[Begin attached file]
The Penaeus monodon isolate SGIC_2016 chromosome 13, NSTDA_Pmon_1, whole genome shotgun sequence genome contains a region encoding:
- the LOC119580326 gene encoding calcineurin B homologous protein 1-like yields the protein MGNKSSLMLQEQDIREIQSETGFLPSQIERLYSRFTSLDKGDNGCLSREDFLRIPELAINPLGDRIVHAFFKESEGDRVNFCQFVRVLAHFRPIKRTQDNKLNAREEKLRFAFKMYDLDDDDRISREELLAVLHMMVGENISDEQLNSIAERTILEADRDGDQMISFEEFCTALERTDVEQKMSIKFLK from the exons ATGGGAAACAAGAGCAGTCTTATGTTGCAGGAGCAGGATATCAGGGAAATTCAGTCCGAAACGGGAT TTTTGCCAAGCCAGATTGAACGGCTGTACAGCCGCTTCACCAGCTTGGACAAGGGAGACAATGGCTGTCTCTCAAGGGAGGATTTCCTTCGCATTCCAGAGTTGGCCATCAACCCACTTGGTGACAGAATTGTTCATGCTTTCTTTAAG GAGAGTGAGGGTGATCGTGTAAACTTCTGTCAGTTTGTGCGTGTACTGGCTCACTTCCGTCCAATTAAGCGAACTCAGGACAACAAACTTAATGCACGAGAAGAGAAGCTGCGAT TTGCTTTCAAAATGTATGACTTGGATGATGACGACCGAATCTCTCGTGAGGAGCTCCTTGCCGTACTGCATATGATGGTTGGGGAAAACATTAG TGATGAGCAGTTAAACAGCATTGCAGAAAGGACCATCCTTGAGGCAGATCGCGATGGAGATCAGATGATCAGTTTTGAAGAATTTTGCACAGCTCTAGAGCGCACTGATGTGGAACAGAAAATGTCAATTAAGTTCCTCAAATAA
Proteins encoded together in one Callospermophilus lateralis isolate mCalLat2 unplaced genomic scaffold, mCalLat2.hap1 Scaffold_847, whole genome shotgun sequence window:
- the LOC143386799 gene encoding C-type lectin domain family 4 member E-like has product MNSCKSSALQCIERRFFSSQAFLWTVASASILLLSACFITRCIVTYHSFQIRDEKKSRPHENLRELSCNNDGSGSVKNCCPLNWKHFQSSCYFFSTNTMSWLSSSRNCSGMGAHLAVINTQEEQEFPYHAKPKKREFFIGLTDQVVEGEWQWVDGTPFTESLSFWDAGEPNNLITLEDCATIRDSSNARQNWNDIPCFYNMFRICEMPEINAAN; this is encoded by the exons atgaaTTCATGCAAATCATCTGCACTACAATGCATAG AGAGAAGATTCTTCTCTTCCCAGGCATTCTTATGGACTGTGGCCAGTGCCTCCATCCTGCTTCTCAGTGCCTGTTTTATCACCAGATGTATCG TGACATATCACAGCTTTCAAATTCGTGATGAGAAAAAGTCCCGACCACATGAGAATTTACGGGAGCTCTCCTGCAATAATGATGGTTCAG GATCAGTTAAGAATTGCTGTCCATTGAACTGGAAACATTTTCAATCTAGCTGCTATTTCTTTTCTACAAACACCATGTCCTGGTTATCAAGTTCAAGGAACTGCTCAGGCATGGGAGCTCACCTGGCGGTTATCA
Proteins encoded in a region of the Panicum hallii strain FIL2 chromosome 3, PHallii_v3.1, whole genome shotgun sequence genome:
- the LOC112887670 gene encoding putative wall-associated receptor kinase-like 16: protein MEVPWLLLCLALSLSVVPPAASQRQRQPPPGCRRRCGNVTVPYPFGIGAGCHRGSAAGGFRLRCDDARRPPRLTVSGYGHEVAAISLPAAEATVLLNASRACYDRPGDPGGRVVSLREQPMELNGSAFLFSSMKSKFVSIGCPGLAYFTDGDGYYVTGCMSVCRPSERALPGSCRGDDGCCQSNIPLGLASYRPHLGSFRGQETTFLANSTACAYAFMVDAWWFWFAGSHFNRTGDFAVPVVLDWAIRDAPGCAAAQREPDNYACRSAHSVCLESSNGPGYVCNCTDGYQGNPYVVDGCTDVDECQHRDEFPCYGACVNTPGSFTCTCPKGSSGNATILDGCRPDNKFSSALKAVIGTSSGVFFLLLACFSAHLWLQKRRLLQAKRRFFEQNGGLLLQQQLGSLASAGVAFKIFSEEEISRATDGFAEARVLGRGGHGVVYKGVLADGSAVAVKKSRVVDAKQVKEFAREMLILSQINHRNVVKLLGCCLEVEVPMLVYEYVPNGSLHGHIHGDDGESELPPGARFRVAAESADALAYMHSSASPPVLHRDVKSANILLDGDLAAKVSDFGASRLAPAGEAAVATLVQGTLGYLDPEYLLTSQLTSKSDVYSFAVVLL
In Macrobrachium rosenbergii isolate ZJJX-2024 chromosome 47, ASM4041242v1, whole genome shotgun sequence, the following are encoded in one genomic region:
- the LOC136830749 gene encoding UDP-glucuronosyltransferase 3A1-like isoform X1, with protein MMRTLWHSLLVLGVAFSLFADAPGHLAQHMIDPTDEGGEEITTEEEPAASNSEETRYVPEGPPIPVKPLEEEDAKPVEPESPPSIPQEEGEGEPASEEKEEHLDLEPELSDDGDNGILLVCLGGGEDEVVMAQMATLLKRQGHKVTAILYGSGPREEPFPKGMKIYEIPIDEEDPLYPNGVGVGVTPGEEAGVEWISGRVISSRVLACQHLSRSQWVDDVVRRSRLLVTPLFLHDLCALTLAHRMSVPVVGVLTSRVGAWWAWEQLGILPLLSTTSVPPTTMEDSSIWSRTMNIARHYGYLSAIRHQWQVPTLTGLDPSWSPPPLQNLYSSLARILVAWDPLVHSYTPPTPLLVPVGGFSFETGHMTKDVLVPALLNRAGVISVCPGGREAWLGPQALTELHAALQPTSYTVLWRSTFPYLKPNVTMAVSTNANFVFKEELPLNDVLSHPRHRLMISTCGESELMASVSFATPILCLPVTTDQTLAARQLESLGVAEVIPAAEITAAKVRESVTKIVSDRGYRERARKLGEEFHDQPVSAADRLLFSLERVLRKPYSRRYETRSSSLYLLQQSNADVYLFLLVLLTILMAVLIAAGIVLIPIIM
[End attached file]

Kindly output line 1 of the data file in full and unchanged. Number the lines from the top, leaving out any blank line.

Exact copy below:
The Penaeus monodon isolate SGIC_2016 chromosome 13, NSTDA_Pmon_1, whole genome shotgun sequence genome contains a region encoding: